Marks don’t matter: Canadian students missing out on millions in unclaimed scholarships

Click to play video: 'Canadian students missing out on millions in unclaimed scholarships'
Canadian students missing out on millions in unclaimed scholarships
WATCH ABOVE: Millions of dollars in scholarships are up for grabs, but many Canadian students are missing out because they think they won’t make the grade. Laurel Gregory reports – May 3, 2018

Website ScholarshipsCanada has one goal, to match scholarships and bursaries with students who are enrolled in or heading to post secondary. It highlights nearly 100,000 scholarships worth $200 million every year, but CEO and founder Chris Wilkins estimates millions of dollars in scholarships go unclaimed simply because no one applies.

“As my mom used to say, ‘If you don’t try you can’t win.'”

Wilkins says you don’t need to be in financial need or on the honour roll.

“For 86 per cent of the scholarships in the database, they do not require marks at all. It’s field of study, interest, location of study. Some are obviously connected to colleges or universities but the majority of scholarships do not require marks at all,” Wilkins said.

READ MORE: Transplanted Syrian teen wins national scholarship

What you do need is time. Wilkins says some scholarship applications are as simple as filling out a form online, while others require references and a portfolio.

Story continues below advertisement

“It might be an investment of an hour or two but the payoff might be five grand. So $5,000 an hour – that’s not bad.”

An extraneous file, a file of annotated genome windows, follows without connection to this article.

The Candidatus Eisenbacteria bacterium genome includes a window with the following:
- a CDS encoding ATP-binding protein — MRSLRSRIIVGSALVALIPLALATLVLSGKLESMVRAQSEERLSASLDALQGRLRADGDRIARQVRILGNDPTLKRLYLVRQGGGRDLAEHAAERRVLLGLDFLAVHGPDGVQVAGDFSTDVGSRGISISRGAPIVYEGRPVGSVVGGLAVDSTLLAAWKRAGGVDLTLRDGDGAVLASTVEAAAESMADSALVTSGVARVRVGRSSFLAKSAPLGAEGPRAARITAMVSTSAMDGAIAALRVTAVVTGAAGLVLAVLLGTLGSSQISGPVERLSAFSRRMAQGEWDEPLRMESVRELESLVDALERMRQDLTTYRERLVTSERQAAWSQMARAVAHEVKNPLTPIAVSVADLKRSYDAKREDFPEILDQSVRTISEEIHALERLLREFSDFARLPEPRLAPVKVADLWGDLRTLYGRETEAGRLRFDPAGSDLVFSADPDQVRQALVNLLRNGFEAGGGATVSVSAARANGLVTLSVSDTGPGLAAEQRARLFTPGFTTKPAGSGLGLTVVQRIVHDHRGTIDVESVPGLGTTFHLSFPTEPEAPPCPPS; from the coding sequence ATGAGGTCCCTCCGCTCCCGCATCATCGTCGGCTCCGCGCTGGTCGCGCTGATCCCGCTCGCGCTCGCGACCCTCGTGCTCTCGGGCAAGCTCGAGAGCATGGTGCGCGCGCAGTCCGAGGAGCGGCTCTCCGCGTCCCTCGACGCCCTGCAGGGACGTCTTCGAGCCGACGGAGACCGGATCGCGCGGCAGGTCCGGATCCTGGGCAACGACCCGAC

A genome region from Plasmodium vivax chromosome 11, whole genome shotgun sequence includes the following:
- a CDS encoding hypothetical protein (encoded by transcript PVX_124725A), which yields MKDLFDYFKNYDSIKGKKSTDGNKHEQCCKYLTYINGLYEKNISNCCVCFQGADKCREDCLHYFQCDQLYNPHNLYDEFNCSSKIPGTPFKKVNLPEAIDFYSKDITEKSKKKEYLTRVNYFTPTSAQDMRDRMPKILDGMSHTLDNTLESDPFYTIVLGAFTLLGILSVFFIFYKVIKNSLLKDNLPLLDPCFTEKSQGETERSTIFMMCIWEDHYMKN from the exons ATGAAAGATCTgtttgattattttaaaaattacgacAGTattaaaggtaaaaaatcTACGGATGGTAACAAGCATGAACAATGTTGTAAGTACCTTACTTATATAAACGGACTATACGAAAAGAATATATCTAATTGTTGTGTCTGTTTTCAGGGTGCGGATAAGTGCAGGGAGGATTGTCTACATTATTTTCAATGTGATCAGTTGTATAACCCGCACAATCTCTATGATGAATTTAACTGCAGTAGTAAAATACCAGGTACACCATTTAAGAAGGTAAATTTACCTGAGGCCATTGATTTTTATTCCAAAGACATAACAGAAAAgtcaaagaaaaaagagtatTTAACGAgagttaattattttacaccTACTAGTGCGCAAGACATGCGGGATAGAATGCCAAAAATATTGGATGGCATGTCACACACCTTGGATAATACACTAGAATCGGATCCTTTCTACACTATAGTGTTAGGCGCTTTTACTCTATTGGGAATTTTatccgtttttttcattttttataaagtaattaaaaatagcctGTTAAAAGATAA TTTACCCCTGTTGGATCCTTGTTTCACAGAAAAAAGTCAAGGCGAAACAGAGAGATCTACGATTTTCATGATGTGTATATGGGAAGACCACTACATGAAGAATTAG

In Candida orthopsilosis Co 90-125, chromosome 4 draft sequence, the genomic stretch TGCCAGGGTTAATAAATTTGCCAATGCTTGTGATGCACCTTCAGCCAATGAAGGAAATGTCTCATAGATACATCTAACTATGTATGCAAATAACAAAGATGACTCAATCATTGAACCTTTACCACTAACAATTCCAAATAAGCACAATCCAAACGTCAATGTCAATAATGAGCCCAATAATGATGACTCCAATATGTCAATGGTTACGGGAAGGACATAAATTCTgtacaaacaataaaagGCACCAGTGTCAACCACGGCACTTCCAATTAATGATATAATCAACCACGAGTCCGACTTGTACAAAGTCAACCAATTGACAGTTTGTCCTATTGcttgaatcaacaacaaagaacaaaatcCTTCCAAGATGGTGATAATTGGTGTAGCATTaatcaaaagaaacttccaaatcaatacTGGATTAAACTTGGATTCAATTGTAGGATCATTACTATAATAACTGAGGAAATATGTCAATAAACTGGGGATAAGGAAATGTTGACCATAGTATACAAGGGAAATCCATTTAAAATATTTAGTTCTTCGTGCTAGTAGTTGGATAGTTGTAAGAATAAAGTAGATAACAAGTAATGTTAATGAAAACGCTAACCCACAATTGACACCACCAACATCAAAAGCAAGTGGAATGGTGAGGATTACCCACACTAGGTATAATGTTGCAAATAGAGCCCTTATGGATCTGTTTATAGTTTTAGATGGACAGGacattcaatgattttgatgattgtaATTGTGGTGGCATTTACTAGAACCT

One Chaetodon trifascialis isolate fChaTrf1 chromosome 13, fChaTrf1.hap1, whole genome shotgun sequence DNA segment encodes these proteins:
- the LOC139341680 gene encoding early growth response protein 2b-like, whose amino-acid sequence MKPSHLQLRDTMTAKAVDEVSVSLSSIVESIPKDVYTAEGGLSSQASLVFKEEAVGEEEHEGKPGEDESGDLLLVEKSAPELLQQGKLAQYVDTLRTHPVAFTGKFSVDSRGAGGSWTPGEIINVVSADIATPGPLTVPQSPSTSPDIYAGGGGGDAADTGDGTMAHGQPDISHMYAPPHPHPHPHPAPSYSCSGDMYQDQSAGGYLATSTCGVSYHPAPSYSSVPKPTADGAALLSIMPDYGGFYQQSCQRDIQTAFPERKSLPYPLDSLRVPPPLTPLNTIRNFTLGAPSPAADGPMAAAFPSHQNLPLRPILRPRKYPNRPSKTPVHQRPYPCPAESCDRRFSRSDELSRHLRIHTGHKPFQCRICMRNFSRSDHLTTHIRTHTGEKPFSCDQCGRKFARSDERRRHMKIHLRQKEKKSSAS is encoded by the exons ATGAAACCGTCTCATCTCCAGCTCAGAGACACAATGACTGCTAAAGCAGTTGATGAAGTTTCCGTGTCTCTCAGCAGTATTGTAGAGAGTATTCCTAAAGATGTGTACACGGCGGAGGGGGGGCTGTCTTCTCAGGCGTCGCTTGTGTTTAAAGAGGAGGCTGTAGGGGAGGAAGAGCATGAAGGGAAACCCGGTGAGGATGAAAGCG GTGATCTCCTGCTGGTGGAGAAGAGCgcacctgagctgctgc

Kerri Chalmers is a mother of two and a second-year business administration student at NAIT in Edmonton. She has cashed in on five awards and scholarships worth $5,300. Chalmers found them on Facebook and the website for NAIT, which awards $6 million per year in scholarships and bursaries with few going unclaimed.

WATCH: Top tips for snagging a scholarship

Chalmers admits applying can seem daunting, but there are a few shortcuts.

“It’s intimidating to think of writing 10 essays for 10 different scholarships but you can have a core of information that’s the same – that’s about you and your story – and then highlight parts of your story that are what that selection process is looking for and that’s where you would change it a bit. But having the bones the same would be important.”

One of the scholarships she received was for family members of former service members. She received another $100 from a case competition she participated in.

“Every bit helps,” Chalmers said. “It’s made a huge impact, a huge impact. It’s taken a massive load of stress off my family actually being able to afford to have the kids in daycare and not wonder where the next bill payment is going to come from.”

Story continues below advertisement

ScholarshipsCanada does not charge for posting scholarships and bursaries on its site. Revenue is generated through banner ads, email campaigns and feature scholarships.

Sponsored content